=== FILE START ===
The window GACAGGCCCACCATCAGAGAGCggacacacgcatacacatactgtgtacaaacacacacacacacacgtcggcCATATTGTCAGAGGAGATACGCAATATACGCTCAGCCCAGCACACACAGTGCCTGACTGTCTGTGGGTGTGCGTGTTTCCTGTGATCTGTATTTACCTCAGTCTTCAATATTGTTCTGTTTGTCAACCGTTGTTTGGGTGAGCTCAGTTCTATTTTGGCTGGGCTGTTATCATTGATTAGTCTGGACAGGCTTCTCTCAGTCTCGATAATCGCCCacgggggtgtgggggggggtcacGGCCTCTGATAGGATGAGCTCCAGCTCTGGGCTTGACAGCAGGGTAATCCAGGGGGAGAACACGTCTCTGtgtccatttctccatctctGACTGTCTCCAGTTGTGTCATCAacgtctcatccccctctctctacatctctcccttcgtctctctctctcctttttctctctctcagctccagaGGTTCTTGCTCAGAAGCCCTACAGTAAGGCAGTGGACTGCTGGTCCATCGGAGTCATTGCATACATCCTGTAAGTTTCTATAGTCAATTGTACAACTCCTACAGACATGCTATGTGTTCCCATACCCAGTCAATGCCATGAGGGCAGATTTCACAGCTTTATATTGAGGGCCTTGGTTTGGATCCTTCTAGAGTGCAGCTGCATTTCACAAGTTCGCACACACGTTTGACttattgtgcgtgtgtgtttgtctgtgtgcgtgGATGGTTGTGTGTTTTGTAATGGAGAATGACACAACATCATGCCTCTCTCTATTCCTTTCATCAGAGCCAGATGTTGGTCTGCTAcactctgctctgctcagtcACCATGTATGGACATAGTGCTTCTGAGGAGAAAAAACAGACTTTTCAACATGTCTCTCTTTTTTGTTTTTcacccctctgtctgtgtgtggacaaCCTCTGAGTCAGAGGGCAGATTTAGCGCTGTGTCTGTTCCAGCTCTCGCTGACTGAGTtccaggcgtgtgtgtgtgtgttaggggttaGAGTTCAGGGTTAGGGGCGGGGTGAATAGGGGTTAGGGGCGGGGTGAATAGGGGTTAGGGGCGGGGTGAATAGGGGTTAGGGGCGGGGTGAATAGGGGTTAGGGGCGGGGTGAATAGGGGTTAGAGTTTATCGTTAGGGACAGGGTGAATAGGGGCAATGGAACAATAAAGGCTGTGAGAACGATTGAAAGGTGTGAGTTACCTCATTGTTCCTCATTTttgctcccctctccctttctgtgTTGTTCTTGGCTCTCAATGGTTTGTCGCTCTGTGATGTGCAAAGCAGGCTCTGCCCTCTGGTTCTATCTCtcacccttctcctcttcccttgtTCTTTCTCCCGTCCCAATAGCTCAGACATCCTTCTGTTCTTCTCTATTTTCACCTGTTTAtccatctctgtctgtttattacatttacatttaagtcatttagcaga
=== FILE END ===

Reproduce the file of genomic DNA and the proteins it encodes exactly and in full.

The window GACAGGCCCACCATCAGAGAGCggacacacgcatacacatactgtgtacaaacacacacacacacacgtcggcCATATTGTCAGAGGAGATACGCAATATACGCTCAGCCCAGCACACACAGTGCCTGACTGTCTGTGGGTGTGCGTGTTTCCTGTGATCTGTATTTACCTCAGTCTTCAATATTGTTCTGTTTGTCAACCGTTGTTTGGGTGAGCTCAGTTCTATTTTGGCTGGGCTGTTATCATTGATTAGTCTGGACAGGCTTCTCTCAGTCTCGATAATCGCCCacgggggtgtgggggggggtcacGGCCTCTGATAGGATGAGCTCCAGCTCTGGGCTTGACAGCAGGGTAATCCAGGGGGAGAACACGTCTCTGtgtccatttctccatctctGACTGTCTCCAGTTGTGTCATCAacgtctcatccccctctctctacatctctcccttcgtctctctctctcctttttctctctctcagctccagaGGTTCTTGCTCAGAAGCCCTACAGTAAGGCAGTGGACTGCTGGTCCATCGGAGTCATTGCATACATCCTGTAAGTTTCTATAGTCAATTGTACAACTCCTACAGACATGCTATGTGTTCCCATACCCAGTCAATGCCATGAGGGCAGATTTCACAGCTTTATATTGAGGGCCTTGGTTTGGATCCTTCTAGAGTGCAGCTGCATTTCACAAGTTCGCACACACGTTTGACttattgtgcgtgtgtgtttgtctgtgtgcgtgGATGGTTGTGTGTTTTGTAATGGAGAATGACACAACATCATGCCTCTCTCTATTCCTTTCATCAGAGCCAGATGTTGGTCTGCTAcactctgctctgctcagtcACCATGTATGGACATAGTGCTTCTGAGGAGAAAAAACAGACTTTTCAACATGTCTCTCTTTTTTGTTTTTcacccctctgtctgtgtgtggacaaCCTCTGAGTCAGAGGGCAGATTTAGCGCTGTGTCTGTTCCAGCTCTCGCTGACTGAGTtccaggcgtgtgtgtgtgtgttaggggttaGAGTTCAGGGTTAGGGGCGGGGTGAATAGGGGTTAGGGGCGGGGTGAATAGGGGTTAGGGGCGGGGTGAATAGGGGTTAGGGGCGGGGTGAATAGGGGTTAGGGGCGGGGTGAATAGGGGTTAGAGTTTATCGTTAGGGACAGGGTGAATAGGGGCAATGGAACAATAAAGGCTGTGAGAACGATTGAAAGGTGTGAGTTACCTCATTGTTCCTCATTTttgctcccctctccctttctgtgTTGTTCTTGGCTCTCAATGGTTTGTCGCTCTGTGATGTGCAAAGCAGGCTCTGCCCTCTGGTTCTATCTCtcacccttctcctcttcccttgtTCTTTCTCCCGTCCCAATAGCTCAGACATCCTTCTGTTCTTCTCTATTTTCACCTGTTTAtccatctctgtctgtttattacatttacatttaagtcatttagcaga